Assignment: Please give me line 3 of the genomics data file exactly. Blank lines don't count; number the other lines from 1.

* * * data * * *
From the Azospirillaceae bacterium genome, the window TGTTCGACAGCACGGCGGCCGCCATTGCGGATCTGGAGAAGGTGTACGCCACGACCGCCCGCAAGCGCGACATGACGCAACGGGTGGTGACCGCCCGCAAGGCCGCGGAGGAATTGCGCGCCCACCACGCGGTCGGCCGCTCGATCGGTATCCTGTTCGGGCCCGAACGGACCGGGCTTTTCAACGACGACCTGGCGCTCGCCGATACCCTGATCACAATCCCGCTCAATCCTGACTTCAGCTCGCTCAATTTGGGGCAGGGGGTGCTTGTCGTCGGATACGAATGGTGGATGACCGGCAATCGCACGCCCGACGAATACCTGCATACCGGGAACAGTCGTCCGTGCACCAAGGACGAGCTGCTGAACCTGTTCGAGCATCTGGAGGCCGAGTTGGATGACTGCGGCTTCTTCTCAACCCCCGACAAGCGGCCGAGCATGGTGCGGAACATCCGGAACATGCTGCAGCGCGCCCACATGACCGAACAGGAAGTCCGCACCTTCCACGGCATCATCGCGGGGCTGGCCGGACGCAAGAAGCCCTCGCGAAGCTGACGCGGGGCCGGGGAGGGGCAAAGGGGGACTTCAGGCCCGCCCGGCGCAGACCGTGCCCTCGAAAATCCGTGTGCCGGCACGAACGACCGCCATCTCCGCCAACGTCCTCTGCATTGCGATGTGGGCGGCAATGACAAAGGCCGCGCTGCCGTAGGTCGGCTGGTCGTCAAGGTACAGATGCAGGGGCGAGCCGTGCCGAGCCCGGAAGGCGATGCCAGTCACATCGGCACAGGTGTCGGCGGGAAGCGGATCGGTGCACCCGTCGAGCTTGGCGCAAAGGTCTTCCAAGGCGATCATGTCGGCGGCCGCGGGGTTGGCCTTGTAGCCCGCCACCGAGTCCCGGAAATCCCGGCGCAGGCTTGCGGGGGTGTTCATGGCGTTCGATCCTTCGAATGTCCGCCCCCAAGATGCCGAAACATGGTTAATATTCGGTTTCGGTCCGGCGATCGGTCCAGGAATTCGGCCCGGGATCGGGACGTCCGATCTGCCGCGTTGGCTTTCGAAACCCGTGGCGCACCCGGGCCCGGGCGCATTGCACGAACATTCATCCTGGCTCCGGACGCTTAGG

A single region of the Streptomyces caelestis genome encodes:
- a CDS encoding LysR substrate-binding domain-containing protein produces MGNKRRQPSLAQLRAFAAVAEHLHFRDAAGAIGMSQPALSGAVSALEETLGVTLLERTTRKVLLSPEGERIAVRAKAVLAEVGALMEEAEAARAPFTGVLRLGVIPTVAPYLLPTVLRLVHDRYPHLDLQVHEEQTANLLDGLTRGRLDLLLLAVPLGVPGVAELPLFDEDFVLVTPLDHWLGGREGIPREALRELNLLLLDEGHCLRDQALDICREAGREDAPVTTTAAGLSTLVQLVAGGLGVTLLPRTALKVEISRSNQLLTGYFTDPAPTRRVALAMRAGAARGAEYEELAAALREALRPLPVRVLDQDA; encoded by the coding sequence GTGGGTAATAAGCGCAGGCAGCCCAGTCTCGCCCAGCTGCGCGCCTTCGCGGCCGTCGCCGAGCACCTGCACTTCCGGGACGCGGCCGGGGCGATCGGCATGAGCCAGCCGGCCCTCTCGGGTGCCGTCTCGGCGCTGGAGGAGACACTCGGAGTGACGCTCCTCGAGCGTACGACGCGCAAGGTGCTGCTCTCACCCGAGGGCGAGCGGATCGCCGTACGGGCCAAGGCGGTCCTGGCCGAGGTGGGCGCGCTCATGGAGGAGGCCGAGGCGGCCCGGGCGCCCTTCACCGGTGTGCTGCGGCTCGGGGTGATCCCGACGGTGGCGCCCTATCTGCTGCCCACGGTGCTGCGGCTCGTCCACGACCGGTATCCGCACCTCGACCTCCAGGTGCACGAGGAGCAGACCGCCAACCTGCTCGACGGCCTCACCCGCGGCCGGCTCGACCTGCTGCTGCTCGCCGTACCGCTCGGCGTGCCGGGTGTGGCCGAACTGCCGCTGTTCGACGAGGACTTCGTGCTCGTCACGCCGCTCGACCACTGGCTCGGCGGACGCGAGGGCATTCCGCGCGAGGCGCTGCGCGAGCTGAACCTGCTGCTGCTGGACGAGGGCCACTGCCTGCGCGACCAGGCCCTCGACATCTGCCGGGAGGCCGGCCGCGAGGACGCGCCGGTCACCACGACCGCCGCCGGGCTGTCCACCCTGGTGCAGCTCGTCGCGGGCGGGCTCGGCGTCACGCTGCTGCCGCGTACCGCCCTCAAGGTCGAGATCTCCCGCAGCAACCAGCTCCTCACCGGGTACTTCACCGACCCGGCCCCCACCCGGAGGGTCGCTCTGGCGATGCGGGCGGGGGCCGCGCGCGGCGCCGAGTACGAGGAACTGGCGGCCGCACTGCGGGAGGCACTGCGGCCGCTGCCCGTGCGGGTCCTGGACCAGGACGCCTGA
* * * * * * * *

- a CDS encoding LysR substrate-binding domain-containing protein produces MGNKRRQPSLAQLRAFAAVAEHLHFRDAAGAIGMSQPALSGAVSALEETLGVTLLERTTRKVLLSPEGERIAVRAKAVLAEVGALMEEAEAARAPFTGVLRLGVIPTVAPYLLPTVLRLVHDRYPHLDLQVHEEQTANLLDGLTRGRLDLLLLAVPLGVPGVAELPLFDEDFVLVTPLDHWLGGREGIPREALRELNLLLLDEGHCLRDQALDICREAGREDAPVTTTAAGLSTLVQLVAGGLGVTLLPRTALKVEISRSNQLLTGYFTDPAPTRRVALAMRAGAARGAEYEELAAALREALRPLPVRVLDQDA; encoded by the coding sequence GTGGGTAATAAGCGCAGGCAGCCCAGTCTCGCCCAGCTGCGCGCCTTCGCGGCCGTCGCCGAGCACCTGCACTTCCGGGACGCGGCCGGGGCGATCGGCATGAGCCAGCCGGCCCTCTCGGGTGCCGTCTCGGCGCTGGAGGAGACACTCGGAGTGACGCTCCTCGAGCGTACGACGCGCAAGGTGCTGCTCTCACCCGAGGGCGAGCGGATCGCCGTACGGGCCAAGGCGGTCCTGGCCGAGGTGGGCGCGCTCATGGAGGAGGCCGAGGCGGCCCGGGCGCCCTTCACCGGTGTGCTGCGGCTCGGGGTGATCCCGACGGTGGCGCCCTATCTGCTGCCCACGGTGCTGCGGCTCGTCCACGACCGGTATCCGCACCTCGACCTCCAGGTGCACGAGGAGCAGACCGCCAACCTGCTCGACGGCCTCACCCGCGGCCGGCTCGACCTGCTGCTGCTCGCCGTACCGCTCGGCGTGCCGGGTGTGGCCGAACTGCCGCTGTTCGACGAGGACTTCGTGCTCGTCACGCCGCTCGACCACTGGCTCGGCGGACGCGAGGGCATTCCGCGCGAGGCGCTGCGCGAGCTGAACCTGCTGCTGCTGGACGAGGGCCACTGCCTGCGCGACCAGGCCCTCGACATCTGCCGGGAGGCCGGCCGCGAGGACGCGCCGGTCACCACGACCGCCGCCGGGCTGTCCACCCTGGTGCAGCTCGTCGCGGGCGGGCTCGGCGTCACGCTGCTGCCGCGTACCGCCCTCAAGGTCGAGATCTCCCGCAGCAACCAGCTCCTCACCGGGTACTTCACCGACCCGGCCCCCACCCGGAGGGTCGCTCTGGCGATGCGGGCGGGGGCCGCGCGCGGCGCCGAGTACGAGGAACTGGCGGCCGCACTGCGGGAGGCACTGCGGCCGCTGCCCGTGCGGGTCCTGGACCAGGACGCCTGA